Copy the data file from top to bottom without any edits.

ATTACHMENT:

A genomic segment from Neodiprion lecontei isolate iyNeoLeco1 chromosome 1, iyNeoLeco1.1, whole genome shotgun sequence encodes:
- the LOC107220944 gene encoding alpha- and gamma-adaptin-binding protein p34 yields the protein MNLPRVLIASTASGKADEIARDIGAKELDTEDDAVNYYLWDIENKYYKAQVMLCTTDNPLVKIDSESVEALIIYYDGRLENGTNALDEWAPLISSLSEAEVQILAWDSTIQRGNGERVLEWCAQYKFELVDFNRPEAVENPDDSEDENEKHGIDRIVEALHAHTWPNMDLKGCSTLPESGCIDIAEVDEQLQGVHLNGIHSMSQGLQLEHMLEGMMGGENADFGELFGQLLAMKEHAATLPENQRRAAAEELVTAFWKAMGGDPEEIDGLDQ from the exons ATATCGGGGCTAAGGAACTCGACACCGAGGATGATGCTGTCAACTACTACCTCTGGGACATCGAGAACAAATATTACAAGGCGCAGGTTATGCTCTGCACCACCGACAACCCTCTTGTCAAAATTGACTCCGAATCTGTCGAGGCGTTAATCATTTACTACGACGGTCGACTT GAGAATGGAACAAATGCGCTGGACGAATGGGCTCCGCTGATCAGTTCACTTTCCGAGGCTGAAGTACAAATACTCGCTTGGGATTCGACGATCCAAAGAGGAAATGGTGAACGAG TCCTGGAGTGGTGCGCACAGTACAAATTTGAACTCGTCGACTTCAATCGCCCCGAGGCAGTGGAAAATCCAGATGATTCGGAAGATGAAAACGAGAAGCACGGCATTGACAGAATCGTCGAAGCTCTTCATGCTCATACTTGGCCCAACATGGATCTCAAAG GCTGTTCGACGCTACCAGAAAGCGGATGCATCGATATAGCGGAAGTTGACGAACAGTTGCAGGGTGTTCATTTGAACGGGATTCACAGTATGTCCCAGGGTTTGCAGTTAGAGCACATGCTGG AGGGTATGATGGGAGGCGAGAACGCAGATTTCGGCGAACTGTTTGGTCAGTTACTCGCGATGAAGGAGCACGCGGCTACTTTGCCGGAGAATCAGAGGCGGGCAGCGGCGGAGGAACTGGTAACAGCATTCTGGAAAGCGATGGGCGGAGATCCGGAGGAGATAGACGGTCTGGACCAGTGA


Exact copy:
A genomic segment from Neodiprion lecontei isolate iyNeoLeco1 chromosome 1, iyNeoLeco1.1, whole genome shotgun sequence encodes:
- the LOC107220944 gene encoding alpha- and gamma-adaptin-binding protein p34 yields the protein MNLPRVLIASTASGKADEIARDIGAKELDTEDDAVNYYLWDIENKYYKAQVMLCTTDNPLVKIDSESVEALIIYYDGRLENGTNALDEWAPLISSLSEAEVQILAWDSTIQRGNGERVLEWCAQYKFELVDFNRPEAVENPDDSEDENEKHGIDRIVEALHAHTWPNMDLKGCSTLPESGCIDIAEVDEQLQGVHLNGIHSMSQGLQLEHMLEGMMGGENADFGELFGQLLAMKEHAATLPENQRRAAAEELVTAFWKAMGGDPEEIDGLDQ from the exons ATATCGGGGCTAAGGAACTCGACACCGAGGATGATGCTGTCAACTACTACCTCTGGGACATCGAGAACAAATATTACAAGGCGCAGGTTATGCTCTGCACCACCGACAACCCTCTTGTCAAAATTGACTCCGAATCTGTCGAGGCGTTAATCATTTACTACGACGGTCGACTT GAGAATGGAACAAATGCGCTGGACGAATGGGCTCCGCTGATCAGTTCACTTTCCGAGGCTGAAGTACAAATACTCGCTTGGGATTCGACGATCCAAAGAGGAAATGGTGAACGAG TCCTGGAGTGGTGCGCACAGTACAAATTTGAACTCGTCGACTTCAATCGCCCCGAGGCAGTGGAAAATCCAGATGATTCGGAAGATGAAAACGAGAAGCACGGCATTGACAGAATCGTCGAAGCTCTTCATGCTCATACTTGGCCCAACATGGATCTCAAAG GCTGTTCGACGCTACCAGAAAGCGGATGCATCGATATAGCGGAAGTTGACGAACAGTTGCAGGGTGTTCATTTGAACGGGATTCACAGTATGTCCCAGGGTTTGCAGTTAGAGCACATGCTGG AGGGTATGATGGGAGGCGAGAACGCAGATTTCGGCGAACTGTTTGGTCAGTTACTCGCGATGAAGGAGCACGCGGCTACTTTGCCGGAGAATCAGAGGCGGGCAGCGGCGGAGGAACTGGTAACAGCATTCTGGAAAGCGATGGGCGGAGATCCGGAGGAGATAGACGGTCTGGACCAGTGA